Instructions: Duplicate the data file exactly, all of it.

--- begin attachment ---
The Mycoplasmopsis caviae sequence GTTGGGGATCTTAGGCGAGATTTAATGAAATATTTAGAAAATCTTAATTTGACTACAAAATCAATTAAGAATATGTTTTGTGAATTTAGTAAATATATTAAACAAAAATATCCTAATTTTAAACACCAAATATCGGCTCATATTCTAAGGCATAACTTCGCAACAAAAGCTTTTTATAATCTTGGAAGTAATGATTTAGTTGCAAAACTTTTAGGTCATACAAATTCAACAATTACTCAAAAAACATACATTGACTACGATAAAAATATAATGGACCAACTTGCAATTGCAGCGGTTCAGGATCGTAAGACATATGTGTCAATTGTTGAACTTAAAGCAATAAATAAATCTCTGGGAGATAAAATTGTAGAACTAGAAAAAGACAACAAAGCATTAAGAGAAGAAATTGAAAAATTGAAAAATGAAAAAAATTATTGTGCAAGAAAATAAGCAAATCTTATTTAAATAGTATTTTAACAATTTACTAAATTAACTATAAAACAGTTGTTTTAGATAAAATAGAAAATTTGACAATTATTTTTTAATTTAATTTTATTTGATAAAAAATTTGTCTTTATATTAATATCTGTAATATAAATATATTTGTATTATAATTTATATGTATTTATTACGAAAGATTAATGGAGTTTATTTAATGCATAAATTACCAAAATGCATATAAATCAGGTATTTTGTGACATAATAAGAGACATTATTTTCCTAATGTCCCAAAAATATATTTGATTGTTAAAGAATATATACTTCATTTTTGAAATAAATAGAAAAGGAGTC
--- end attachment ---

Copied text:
The Mycoplasmopsis caviae sequence GTTGGGGATCTTAGGCGAGATTTAATGAAATATTTAGAAAATCTTAATTTGACTACAAAATCAATTAAGAATATGTTTTGTGAATTTAGTAAATATATTAAACAAAAATATCCTAATTTTAAACACCAAATATCGGCTCATATTCTAAGGCATAACTTCGCAACAAAAGCTTTTTATAATCTTGGAAGTAATGATTTAGTTGCAAAACTTTTAGGTCATACAAATTCAACAATTACTCAAAAAACATACATTGACTACGATAAAAATATAATGGACCAACTTGCAATTGCAGCGGTTCAGGATCGTAAGACATATGTGTCAATTGTTGAACTTAAAGCAATAAATAAATCTCTGGGAGATAAAATTGTAGAACTAGAAAAAGACAACAAAGCATTAAGAGAAGAAATTGAAAAATTGAAAAATGAAAAAAATTATTGTGCAAGAAAATAAGCAAATCTTATTTAAATAGTATTTTAACAATTTACTAAATTAACTATAAAACAGTTGTTTTAGATAAAATAGAAAATTTGACAATTATTTTTTAATTTAATTTTATTTGATAAAAAATTTGTCTTTATATTAATATCTGTAATATAAATATATTTGTATTATAATTTATATGTATTTATTACGAAAGATTAATGGAGTTTATTTAATGCATAAATTACCAAAATGCATATAAATCAGGTATTTTGTGACATAATAAGAGACATTATTTTCCTAATGTCCCAAAAATATATTTGATTGTTAAAGAATATATACTTCATTTTTGAAATAAATAGAAAAGGAGTC